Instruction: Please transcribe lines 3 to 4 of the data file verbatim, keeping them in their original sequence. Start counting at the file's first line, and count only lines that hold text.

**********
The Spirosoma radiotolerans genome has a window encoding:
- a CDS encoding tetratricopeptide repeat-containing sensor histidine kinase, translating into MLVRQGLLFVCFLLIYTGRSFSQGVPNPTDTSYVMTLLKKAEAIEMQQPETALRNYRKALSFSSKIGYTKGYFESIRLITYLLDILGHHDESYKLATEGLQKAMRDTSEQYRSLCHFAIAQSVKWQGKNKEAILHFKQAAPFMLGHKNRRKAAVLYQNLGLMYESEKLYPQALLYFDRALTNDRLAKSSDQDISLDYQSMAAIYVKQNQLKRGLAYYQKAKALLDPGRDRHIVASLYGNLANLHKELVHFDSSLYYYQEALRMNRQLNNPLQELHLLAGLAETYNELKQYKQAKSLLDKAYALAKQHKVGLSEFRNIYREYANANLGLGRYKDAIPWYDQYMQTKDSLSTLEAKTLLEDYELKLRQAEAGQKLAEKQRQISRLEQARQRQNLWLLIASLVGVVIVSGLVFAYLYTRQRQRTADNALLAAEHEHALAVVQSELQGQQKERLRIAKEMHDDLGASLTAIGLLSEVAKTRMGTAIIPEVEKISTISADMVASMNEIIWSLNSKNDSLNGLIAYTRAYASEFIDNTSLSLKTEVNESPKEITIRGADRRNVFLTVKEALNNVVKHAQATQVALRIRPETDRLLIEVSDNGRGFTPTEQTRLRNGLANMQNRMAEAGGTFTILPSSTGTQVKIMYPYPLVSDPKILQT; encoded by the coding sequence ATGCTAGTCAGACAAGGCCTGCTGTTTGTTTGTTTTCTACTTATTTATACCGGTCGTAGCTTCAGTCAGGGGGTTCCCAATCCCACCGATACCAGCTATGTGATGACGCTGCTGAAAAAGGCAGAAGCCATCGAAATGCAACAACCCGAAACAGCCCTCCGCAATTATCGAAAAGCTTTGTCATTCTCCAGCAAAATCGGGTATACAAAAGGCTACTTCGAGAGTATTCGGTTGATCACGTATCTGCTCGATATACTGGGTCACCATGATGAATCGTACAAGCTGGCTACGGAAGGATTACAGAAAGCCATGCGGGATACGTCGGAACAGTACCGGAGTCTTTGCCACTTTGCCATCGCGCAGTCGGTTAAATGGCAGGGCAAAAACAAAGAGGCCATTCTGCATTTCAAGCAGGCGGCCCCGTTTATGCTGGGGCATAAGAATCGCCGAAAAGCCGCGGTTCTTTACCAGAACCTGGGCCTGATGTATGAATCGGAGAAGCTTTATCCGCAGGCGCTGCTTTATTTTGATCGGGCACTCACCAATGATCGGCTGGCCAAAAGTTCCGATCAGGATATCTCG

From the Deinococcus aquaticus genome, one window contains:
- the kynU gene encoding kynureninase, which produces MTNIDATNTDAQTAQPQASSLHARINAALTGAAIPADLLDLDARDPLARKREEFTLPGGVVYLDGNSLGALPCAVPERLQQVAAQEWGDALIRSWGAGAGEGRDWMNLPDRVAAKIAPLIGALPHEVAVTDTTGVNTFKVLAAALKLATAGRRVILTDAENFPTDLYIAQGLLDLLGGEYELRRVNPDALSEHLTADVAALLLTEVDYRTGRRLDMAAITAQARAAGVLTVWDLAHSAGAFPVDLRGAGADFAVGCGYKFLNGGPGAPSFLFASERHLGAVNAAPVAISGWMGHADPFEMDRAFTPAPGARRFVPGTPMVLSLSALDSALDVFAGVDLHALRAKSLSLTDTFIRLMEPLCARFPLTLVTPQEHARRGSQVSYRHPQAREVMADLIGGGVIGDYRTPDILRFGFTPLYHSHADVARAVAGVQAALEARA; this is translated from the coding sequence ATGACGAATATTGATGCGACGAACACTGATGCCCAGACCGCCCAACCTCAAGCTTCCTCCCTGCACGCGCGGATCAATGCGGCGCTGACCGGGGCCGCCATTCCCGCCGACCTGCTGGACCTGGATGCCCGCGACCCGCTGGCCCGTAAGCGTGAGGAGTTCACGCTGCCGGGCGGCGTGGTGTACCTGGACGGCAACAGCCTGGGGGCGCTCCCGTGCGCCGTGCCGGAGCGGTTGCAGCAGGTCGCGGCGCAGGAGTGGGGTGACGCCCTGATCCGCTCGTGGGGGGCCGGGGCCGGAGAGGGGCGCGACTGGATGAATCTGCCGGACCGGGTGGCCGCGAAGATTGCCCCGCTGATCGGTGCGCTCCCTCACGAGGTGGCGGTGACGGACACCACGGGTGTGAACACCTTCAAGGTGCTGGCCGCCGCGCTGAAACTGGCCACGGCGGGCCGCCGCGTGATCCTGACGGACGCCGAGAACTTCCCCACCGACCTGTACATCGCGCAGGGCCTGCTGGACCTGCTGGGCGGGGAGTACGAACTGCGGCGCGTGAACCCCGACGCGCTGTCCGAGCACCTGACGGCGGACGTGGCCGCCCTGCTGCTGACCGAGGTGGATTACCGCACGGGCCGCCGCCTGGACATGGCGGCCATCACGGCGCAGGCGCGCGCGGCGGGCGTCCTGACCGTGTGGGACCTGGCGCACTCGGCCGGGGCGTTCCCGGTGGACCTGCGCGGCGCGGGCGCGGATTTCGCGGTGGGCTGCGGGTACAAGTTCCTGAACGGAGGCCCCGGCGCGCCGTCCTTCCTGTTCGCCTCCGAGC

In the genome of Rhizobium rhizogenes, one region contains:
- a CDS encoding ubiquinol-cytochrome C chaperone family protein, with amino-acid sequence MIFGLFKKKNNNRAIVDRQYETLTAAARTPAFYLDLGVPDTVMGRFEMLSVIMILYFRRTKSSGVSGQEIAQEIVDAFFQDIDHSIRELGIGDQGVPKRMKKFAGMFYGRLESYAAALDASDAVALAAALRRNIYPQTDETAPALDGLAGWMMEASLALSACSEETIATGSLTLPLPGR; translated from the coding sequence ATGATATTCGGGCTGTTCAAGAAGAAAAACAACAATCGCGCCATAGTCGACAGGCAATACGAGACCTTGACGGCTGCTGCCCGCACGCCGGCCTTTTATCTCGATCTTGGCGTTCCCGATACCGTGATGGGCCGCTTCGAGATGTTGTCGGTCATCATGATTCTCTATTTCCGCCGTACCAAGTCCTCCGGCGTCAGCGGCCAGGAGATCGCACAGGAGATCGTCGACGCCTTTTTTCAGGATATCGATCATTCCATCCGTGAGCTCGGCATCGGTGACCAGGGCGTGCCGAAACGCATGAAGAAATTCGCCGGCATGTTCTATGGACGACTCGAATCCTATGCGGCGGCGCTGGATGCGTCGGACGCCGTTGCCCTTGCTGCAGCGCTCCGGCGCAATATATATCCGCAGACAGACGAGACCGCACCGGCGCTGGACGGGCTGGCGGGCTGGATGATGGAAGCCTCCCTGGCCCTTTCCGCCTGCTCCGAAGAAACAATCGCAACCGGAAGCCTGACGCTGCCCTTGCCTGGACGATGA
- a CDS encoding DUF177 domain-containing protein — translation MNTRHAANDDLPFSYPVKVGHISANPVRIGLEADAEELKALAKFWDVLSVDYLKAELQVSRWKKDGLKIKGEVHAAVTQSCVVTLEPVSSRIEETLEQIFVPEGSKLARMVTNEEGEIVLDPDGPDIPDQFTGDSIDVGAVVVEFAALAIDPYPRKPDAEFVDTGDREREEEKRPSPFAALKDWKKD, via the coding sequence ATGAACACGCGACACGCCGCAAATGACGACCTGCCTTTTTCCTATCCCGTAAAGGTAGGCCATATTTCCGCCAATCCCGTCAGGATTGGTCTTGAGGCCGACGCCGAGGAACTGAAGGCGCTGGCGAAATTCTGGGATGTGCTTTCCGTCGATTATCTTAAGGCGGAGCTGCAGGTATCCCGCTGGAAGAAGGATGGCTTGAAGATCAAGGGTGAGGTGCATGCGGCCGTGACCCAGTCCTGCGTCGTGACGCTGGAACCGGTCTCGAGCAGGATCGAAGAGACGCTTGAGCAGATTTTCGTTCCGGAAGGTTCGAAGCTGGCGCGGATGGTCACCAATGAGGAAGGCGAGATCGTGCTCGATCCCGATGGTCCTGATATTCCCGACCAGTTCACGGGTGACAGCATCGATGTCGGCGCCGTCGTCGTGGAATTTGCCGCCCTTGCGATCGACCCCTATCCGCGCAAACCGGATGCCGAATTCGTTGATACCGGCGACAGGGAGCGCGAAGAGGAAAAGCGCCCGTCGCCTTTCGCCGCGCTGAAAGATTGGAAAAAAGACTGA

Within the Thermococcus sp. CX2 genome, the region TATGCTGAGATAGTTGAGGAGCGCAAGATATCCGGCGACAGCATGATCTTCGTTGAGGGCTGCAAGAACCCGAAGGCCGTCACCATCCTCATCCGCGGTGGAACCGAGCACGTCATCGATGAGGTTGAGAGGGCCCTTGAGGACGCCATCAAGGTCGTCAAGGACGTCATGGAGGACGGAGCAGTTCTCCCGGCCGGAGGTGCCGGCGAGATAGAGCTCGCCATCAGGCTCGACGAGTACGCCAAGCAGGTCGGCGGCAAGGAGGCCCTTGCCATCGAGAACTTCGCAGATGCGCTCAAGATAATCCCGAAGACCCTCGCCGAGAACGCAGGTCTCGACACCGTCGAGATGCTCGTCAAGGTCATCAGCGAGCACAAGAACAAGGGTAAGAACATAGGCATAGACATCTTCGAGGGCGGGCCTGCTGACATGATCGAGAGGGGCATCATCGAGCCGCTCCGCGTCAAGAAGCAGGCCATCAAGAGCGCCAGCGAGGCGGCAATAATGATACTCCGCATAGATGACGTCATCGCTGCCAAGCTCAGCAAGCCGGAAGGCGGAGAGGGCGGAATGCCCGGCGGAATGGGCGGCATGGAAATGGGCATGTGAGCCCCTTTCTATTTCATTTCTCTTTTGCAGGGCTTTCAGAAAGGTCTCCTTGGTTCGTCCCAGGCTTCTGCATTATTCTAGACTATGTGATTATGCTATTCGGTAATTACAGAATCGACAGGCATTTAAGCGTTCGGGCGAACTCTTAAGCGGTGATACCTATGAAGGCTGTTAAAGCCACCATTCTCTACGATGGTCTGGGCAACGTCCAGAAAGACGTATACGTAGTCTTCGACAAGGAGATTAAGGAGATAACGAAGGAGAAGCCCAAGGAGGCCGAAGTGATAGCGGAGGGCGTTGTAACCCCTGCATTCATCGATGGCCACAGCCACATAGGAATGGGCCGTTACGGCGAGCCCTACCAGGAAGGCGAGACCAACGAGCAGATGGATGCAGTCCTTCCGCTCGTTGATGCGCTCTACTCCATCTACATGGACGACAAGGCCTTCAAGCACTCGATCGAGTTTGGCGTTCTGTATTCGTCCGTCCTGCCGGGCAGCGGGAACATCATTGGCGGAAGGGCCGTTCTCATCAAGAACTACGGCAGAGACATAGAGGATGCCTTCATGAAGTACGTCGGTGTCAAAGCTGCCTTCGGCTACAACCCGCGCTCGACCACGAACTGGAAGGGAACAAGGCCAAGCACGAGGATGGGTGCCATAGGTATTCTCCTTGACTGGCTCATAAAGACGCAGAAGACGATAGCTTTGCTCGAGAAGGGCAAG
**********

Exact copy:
From the Deinococcus aquaticus genome, one window contains:
- the kynU gene encoding kynureninase, which produces MTNIDATNTDAQTAQPQASSLHARINAALTGAAIPADLLDLDARDPLARKREEFTLPGGVVYLDGNSLGALPCAVPERLQQVAAQEWGDALIRSWGAGAGEGRDWMNLPDRVAAKIAPLIGALPHEVAVTDTTGVNTFKVLAAALKLATAGRRVILTDAENFPTDLYIAQGLLDLLGGEYELRRVNPDALSEHLTADVAALLLTEVDYRTGRRLDMAAITAQARAAGVLTVWDLAHSAGAFPVDLRGAGADFAVGCGYKFLNGGPGAPSFLFASERHLGAVNAAPVAISGWMGHADPFEMDRAFTPAPGARRFVPGTPMVLSLSALDSALDVFAGVDLHALRAKSLSLTDTFIRLMEPLCARFPLTLVTPQEHARRGSQVSYRHPQAREVMADLIGGGVIGDYRTPDILRFGFTPLYHSHADVARAVAGVQAALEARA; this is translated from the coding sequence ATGACGAATATTGATGCGACGAACACTGATGCCCAGACCGCCCAACCTCAAGCTTCCTCCCTGCACGCGCGGATCAATGCGGCGCTGACCGGGGCCGCCATTCCCGCCGACCTGCTGGACCTGGATGCCCGCGACCCGCTGGCCCGTAAGCGTGAGGAGTTCACGCTGCCGGGCGGCGTGGTGTACCTGGACGGCAACAGCCTGGGGGCGCTCCCGTGCGCCGTGCCGGAGCGGTTGCAGCAGGTCGCGGCGCAGGAGTGGGGTGACGCCCTGATCCGCTCGTGGGGGGCCGGGGCCGGAGAGGGGCGCGACTGGATGAATCTGCCGGACCGGGTGGCCGCGAAGATTGCCCCGCTGATCGGTGCGCTCCCTCACGAGGTGGCGGTGACGGACACCACGGGTGTGAACACCTTCAAGGTGCTGGCCGCCGCGCTGAAACTGGCCACGGCGGGCCGCCGCGTGATCCTGACGGACGCCGAGAACTTCCCCACCGACCTGTACATCGCGCAGGGCCTGCTGGACCTGCTGGGCGGGGAGTACGAACTGCGGCGCGTGAACCCCGACGCGCTGTCCGAGCACCTGACGGCGGACGTGGCCGCCCTGCTGCTGACCGAGGTGGATTACCGCACGGGCCGCCGCCTGGACATGGCGGCCATCACGGCGCAGGCGCGCGCGGCGGGCGTCCTGACCGTGTGGGACCTGGCGCACTCGGCCGGGGCGTTCCCGGTGGACCTGCGCGGCGCGGGCGCGGATTTCGCGGTGGGCTGCGGGTACAAGTTCCTGAACGGAGGCCCCGGCGCGCCGTCCTTCCTGTTCGCCTCCGAGC